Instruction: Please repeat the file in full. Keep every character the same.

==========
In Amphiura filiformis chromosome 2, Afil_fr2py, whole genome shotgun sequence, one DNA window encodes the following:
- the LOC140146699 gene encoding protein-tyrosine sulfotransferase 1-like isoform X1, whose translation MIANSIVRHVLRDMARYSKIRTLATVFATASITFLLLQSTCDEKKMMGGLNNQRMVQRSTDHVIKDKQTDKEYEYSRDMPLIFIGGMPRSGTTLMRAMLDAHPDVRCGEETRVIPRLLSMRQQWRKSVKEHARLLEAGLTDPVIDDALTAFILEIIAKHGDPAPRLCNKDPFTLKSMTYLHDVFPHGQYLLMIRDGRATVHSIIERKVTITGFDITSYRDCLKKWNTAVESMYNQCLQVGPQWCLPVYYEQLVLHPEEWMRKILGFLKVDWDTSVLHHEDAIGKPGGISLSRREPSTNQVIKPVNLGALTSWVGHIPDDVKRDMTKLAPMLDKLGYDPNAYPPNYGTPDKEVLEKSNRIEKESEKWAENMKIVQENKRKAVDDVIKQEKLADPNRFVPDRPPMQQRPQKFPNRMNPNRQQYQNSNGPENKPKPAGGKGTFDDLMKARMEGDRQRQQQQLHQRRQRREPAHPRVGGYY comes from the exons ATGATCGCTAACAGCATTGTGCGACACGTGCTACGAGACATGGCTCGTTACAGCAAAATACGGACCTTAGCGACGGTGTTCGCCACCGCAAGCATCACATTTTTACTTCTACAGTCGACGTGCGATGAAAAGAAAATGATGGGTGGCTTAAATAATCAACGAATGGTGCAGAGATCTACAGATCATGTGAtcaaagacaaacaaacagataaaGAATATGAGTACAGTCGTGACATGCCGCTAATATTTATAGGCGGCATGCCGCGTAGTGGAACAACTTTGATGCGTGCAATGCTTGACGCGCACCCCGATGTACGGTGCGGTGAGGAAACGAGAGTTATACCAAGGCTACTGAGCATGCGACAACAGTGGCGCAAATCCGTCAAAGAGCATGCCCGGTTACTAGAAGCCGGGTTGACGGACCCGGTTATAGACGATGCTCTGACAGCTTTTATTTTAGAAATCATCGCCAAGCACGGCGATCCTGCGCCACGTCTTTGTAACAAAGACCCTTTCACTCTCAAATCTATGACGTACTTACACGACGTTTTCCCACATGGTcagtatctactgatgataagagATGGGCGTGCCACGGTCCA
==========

In Amphiura filiformis chromosome 2, Afil_fr2py, whole genome shotgun sequence, one DNA window encodes the following:
- the LOC140146699 gene encoding protein-tyrosine sulfotransferase 1-like isoform X1, whose translation MIANSIVRHVLRDMARYSKIRTLATVFATASITFLLLQSTCDEKKMMGGLNNQRMVQRSTDHVIKDKQTDKEYEYSRDMPLIFIGGMPRSGTTLMRAMLDAHPDVRCGEETRVIPRLLSMRQQWRKSVKEHARLLEAGLTDPVIDDALTAFILEIIAKHGDPAPRLCNKDPFTLKSMTYLHDVFPHGQYLLMIRDGRATVHSIIERKVTITGFDITSYRDCLKKWNTAVESMYNQCLQVGPQWCLPVYYEQLVLHPEEWMRKILGFLKVDWDTSVLHHEDAIGKPGGISLSRREPSTNQVIKPVNLGALTSWVGHIPDDVKRDMTKLAPMLDKLGYDPNAYPPNYGTPDKEVLEKSNRIEKESEKWAENMKIVQENKRKAVDDVIKQEKLADPNRFVPDRPPMQQRPQKFPNRMNPNRQQYQNSNGPENKPKPAGGKGTFDDLMKARMEGDRQRQQQQLHQRRQRREPAHPRVGGYY comes from the exons ATGATCGCTAACAGCATTGTGCGACACGTGCTACGAGACATGGCTCGTTACAGCAAAATACGGACCTTAGCGACGGTGTTCGCCACCGCAAGCATCACATTTTTACTTCTACAGTCGACGTGCGATGAAAAGAAAATGATGGGTGGCTTAAATAATCAACGAATGGTGCAGAGATCTACAGATCATGTGAtcaaagacaaacaaacagataaaGAATATGAGTACAGTCGTGACATGCCGCTAATATTTATAGGCGGCATGCCGCGTAGTGGAACAACTTTGATGCGTGCAATGCTTGACGCGCACCCCGATGTACGGTGCGGTGAGGAAACGAGAGTTATACCAAGGCTACTGAGCATGCGACAACAGTGGCGCAAATCCGTCAAAGAGCATGCCCGGTTACTAGAAGCCGGGTTGACGGACCCGGTTATAGACGATGCTCTGACAGCTTTTATTTTAGAAATCATCGCCAAGCACGGCGATCCTGCGCCACGTCTTTGTAACAAAGACCCTTTCACTCTCAAATCTATGACGTACTTACACGACGTTTTCCCACATGGTcagtatctactgatgataagagATGGGCGTGCCACGGTCCA